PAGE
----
FOR IMMEDIATE RELEASE04-04
Charles G. Sturcken
Reservoir System To Resume Operations
The New York City Department of Environmental Protection (DEP) announced
today that the Croton water supply system, the City’s oldest, will
resume distribution to consumers in Manhattan and the Bronx starting this
The Croton System consists of 12 reservoirs and provides approximately
10% of the City’s daily drinking water requirements. It was taken
out of service in September 2003 when very wet spring and summer weather
increased storage in the City’s upstate Catskill and Delaware watersheds
to unusually high levels. The Croton system has historically been removed
from service for short periods of time in late summer and early fall.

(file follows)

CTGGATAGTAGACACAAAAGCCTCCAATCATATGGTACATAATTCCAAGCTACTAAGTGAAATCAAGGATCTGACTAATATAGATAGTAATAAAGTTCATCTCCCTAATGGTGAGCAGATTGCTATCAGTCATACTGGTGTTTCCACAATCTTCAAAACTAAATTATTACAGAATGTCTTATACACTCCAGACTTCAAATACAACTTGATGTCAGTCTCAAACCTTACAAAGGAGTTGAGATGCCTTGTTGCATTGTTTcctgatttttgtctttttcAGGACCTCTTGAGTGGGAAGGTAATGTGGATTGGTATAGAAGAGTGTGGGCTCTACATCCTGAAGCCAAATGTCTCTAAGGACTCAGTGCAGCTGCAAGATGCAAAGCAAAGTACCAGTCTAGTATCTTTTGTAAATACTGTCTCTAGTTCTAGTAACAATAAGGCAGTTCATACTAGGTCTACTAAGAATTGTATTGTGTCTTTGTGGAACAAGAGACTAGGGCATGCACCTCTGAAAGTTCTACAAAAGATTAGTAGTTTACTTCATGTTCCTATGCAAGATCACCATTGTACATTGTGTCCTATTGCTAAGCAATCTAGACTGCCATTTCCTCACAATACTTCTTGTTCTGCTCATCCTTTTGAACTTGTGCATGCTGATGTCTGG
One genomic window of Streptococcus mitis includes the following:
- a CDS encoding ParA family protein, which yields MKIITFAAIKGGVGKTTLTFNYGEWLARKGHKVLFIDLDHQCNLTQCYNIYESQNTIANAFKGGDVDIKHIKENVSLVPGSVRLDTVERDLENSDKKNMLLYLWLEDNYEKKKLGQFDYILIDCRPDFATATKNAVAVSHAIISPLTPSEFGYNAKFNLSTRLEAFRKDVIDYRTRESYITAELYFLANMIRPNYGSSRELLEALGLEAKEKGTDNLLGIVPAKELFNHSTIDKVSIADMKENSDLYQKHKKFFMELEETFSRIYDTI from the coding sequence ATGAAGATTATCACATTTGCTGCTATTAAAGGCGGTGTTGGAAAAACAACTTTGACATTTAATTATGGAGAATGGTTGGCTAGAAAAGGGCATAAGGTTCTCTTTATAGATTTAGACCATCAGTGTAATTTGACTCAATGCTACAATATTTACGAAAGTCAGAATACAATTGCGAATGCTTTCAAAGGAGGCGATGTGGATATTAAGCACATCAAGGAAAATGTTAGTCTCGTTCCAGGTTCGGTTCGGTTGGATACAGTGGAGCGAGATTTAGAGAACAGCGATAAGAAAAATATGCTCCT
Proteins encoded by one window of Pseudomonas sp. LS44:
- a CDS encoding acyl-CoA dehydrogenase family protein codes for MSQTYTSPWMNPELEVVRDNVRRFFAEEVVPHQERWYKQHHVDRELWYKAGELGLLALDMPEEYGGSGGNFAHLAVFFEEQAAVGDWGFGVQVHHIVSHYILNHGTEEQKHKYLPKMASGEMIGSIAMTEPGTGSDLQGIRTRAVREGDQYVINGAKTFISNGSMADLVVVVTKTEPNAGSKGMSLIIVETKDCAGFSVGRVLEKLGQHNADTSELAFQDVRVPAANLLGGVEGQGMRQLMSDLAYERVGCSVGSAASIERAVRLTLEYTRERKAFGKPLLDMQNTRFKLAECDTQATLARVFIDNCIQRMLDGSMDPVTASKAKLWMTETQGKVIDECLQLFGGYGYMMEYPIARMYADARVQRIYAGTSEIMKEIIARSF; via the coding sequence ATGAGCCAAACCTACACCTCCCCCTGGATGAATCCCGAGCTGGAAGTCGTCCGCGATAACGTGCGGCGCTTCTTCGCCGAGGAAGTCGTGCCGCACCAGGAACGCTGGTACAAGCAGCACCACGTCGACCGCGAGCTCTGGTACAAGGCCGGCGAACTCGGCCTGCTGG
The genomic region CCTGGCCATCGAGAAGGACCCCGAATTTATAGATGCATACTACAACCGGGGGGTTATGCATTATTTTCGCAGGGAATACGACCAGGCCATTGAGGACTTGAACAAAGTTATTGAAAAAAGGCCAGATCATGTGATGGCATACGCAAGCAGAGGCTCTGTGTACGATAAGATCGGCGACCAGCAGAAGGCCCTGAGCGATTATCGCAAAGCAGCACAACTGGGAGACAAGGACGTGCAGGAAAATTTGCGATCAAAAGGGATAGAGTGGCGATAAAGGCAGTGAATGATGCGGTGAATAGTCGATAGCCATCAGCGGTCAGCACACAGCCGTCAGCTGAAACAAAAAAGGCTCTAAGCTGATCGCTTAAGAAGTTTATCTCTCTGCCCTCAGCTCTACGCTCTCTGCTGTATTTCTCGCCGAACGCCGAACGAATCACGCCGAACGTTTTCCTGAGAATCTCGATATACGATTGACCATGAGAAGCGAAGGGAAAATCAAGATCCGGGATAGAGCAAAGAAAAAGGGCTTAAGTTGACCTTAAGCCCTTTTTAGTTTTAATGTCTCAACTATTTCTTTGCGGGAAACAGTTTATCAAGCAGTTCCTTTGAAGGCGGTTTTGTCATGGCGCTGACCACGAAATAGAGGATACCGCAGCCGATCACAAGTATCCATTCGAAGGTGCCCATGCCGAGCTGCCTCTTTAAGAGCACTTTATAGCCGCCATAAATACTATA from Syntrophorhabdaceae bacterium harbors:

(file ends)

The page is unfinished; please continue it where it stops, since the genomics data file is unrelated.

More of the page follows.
DEP is returning the Croton system at this time because of scheduled
inspection and maintenance work being done on upstate aqueducts.
Water consumers may experience discolored water in their homes and businesses
resulting from naturally occurring matter present in the water and changes
in the water distribution system. This condition is only an aesthetic
consequence and does not pose any health-related risks.
The City has been ordered by the United States Environmental Protection
Agency to build a filtration plant for Croton system water. When that
facility is built, it will virtually eliminate the seasonal discoloration
we are experiencing.